Power Dissipation = (Vin – Vout) X Load Current = (28V – 10V) X 1A = 18 Watts

18 watts is a huge power dissipation and result to a hotter case temperature. It needs to be managed like by putting a heatsink to the regulator or a cooling fan and so on.

(2) Shunt Linear Regulator

Shunt linear regulator differs to series linear regulator in a way it is connected to the load or the circuit that needs a regulated voltage.

Another difference of a shunt linear regulator to a series linear regulator is the capacity. In most cases the series type is mostly superior than the shunt type. The shunt type will also need a series resistor to help dissipate the excess power. Without this series resistor, it will not work. The very basic example of a shunt linear regulator is a Zener diode.

Below circuit uses a Zener diode to maintain a regulated voltage to the load. There is a series resistance added as discussed above. If the Zener diode has a breakdown voltage of 12V, that means no voltage higher than 12V will be supplied to the load. In case the Vin level is 20V, the excess voltage will be absorbed by the series resistance and this will result to a power dissipation.

Setting the Rseries for Shunt Regulator

Example: Vzener = 12V, Vin = 20V, Load current = 2A, Rseries = ?

(a) Load current + Shunt current = Current flowing to Rseries

(Where Shunt current is the current needed by the Zener diode to maintain voltage regulation. This is provided by the datasheet. If the datasheet gives minimum and maximum level, simply get the average value and use it.)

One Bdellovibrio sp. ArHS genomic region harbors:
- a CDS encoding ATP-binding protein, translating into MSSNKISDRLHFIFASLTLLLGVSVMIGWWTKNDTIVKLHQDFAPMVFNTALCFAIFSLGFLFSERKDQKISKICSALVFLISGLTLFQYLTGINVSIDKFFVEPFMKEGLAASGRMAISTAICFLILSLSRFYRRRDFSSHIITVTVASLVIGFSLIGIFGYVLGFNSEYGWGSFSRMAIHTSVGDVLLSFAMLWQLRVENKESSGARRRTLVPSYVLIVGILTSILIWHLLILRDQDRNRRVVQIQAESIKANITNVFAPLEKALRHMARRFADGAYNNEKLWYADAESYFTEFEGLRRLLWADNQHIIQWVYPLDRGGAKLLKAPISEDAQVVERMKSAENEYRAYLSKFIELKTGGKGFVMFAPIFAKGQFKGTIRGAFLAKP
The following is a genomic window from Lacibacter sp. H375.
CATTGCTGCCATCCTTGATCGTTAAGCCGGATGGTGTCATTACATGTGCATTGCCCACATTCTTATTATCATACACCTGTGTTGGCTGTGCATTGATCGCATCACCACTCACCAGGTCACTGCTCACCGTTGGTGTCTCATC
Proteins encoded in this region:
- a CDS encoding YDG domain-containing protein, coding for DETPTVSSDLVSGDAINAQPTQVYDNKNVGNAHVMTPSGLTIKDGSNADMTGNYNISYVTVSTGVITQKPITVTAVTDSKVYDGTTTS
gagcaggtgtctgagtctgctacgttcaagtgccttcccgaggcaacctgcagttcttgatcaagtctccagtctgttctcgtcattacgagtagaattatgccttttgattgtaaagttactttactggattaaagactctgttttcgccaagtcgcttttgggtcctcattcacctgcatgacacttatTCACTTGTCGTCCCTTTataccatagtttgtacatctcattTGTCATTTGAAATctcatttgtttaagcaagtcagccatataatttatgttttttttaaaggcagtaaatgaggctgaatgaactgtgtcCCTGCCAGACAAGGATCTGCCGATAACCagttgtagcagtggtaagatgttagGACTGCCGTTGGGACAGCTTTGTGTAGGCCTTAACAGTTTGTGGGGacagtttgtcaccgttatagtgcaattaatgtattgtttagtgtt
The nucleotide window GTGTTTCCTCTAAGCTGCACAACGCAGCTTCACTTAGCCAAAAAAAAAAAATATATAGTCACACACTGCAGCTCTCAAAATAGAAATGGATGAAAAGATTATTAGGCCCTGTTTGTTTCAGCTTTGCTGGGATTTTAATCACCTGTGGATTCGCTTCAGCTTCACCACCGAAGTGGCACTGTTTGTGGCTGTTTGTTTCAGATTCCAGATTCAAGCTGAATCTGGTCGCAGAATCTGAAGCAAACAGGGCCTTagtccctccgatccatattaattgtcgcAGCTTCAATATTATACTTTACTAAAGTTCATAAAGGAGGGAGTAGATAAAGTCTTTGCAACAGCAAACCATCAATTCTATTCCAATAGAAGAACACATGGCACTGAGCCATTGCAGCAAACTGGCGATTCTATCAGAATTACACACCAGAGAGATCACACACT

Let us assume a shunt current of 0.01A. So,

2A + 0.01A = Current flowing to Rseries = 2.01A

(b) Rseries = (Vin – Vshunt) / Current flowing to Rseries

= (20V – 12V) / 2.01A = 3.98 ohms

(Where; Vshunt is the voltage regulation of the Zener diode)

 Select a resistor value that is nearest to the computed value and recheck the calculation

(c) Supposing a resistance of 3.9 ohms is selected, the new current flowing to the Rseries would be

Current flowing to Rseries = (20V – 12V) / 3.9 ohms = 2.051 A

The load current is fixed at 2A, so the new Zener current is 0.051A. Check the datasheet if this does not exceed the limit.

(d) Compute the Rseries Power Dissipation

The series resistor is the one absorbing the huge power, so it is critical to size it accordingly. The power dissipation on the Rseries is

Pdiss = (Current flowing to Rseries) X (Current flowing to Rseries) X Rseries = 2.051A X 2.051A X 3.9 ohms = 16.4 Watts

Be sure to select the resistor that can carry this power dissipation.

If you want to know how a linear regulator provides regulation and what’s inside the chip, read my article How Linear Regulator Provides Output Regulation .

Switching Voltage Regulator

Both series linear regulator and shunt linear regulator discussed above are only practical for small power applications. Though the series linear regulator may offer higher power capability than the shunt linear regulator but still this is very low power if we talk about power supply. In power supply, switching voltage regulator is used.